Thailand is known for being the mecca of Muay Thai and stand-up fighting, but its grappling scene has exploded in recent years. None other than world Muay Thai & BJJ champion, black belt and Asia-MMA star Adam Kayoom said that “Asia is now STACKED with top notch BJJ players and great grappling”, and from a man who calls Thailand home, those words carry some weight. With a slew of black and brown belts converging on Thailand in recent years, and the emergence of several prodigies and a whole host of new grappling tournaments in Bangkok and Thailand’s neighboring countries such as Indonesia and Hong Kong, Thailand’s BJJ scene has grown exponentially.

Brazilian Jiu Jitsu is a submission grappling art which uses primarily ground-based techniques to secure chokes and joint-locks on your opponent or attacker. The style was popularised by the success of Royce Gracie in the early UFC events, and ever since 1993, Mixed Martial Artists have studied and trained in BJJ in order to maximise their ability to win.

One oft-repeated mantra regarding BJJ is “the ground is the ocean, and the BJJ player is the shark”. The point is; fighters not versed in BJJ have very little chance against fighters that train Brazilian Jiu Jitsu. That was proven in comprehensive fashion over two decades ago.

Simply put, if you do not train in BJJ, catch-wrestling or some form of submission grappling, you are not a true Mixed Martial Artist and you have a very limited chance of success at just about any level of MMA.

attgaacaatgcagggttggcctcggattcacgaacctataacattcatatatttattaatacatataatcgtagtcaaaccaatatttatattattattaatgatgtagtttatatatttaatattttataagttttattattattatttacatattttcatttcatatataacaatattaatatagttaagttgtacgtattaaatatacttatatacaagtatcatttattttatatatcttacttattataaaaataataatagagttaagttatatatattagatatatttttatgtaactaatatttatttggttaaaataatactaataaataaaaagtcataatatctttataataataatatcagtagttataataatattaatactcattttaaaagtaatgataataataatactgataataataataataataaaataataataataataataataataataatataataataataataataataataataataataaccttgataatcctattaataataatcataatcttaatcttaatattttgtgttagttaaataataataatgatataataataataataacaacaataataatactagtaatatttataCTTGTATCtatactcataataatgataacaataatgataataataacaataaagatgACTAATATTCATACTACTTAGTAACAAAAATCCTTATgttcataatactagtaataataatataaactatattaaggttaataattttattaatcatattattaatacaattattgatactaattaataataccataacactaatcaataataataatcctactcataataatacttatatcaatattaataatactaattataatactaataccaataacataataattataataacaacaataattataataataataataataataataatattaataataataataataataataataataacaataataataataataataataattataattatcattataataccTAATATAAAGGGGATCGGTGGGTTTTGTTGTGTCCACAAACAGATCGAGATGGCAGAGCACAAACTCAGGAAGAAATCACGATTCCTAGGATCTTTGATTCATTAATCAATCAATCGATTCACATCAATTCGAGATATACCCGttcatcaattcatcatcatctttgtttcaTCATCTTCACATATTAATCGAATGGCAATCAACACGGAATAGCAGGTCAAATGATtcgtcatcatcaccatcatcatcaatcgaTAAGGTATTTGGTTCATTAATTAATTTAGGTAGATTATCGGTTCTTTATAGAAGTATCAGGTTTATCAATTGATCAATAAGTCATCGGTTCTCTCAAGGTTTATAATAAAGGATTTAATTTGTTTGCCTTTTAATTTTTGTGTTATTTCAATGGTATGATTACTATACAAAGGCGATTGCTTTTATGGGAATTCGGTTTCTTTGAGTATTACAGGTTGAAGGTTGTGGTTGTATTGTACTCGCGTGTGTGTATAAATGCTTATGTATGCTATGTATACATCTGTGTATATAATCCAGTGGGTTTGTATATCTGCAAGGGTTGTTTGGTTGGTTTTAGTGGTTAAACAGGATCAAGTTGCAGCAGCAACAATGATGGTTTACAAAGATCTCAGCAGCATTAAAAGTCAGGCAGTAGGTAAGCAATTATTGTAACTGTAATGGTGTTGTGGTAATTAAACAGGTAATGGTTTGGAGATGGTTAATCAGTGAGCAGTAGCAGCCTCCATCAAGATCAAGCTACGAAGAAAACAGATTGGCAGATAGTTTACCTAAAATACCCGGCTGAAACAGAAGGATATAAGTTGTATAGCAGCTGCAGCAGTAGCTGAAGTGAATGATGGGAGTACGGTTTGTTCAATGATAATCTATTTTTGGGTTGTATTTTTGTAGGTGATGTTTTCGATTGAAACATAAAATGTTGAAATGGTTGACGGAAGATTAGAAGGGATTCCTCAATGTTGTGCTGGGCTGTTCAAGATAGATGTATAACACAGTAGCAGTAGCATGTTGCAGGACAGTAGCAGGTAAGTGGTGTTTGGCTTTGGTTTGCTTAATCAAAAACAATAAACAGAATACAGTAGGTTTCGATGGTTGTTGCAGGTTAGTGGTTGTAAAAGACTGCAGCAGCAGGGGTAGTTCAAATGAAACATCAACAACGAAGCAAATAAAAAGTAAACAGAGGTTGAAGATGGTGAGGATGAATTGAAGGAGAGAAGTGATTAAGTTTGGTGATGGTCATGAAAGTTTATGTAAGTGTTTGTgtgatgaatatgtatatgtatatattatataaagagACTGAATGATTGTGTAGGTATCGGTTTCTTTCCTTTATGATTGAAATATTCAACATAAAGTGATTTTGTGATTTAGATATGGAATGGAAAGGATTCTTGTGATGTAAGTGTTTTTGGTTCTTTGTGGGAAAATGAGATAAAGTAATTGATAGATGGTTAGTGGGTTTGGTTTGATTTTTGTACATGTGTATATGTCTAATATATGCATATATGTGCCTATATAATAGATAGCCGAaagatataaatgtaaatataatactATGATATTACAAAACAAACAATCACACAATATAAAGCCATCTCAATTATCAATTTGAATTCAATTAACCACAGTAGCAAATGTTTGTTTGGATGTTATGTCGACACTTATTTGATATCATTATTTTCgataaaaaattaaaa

If you are staying here long-term and/or are reasonably accomplished as a grappler, there are several BJJ and submission grappling tournaments in Asia in which members of most of the notable gyms roll against each other in IBJJF sanctioned bouts.

Thailand’s most notable competition is the Bangkok Open. This takes place in the nation’s capital annually in late October. Many celebrated grapplers compete in the black, brown and purple belt divisions, many of whom are known in the Asia-MMA community, and there is generally white-belt divisions at various weights and in both gi (BJJ) and no-gi-submission grappling alike.

If we feel you are ready for competition, we may allow you to compete representing our gym. Travel costs and competition entry fees apply, but in the case of the Bangkok Open, this equates to no more than 500thb via bus (or 3,000thb to fly there) and the competition entry fee is 1,500thb to enter the brackets in both gi and no-gi. Competing in only one bracket is accepted; plenty of ‘pure jiu jitsu players’ opt only for gi competition, just as many MMA orientated competitors stick to no-gi, and the tournament is staged over two days with one day each for both forms of competition.

All the BJJ classes are now the same time as the MMA/BJJ times and are MON-FRI  4pm to 5.30pm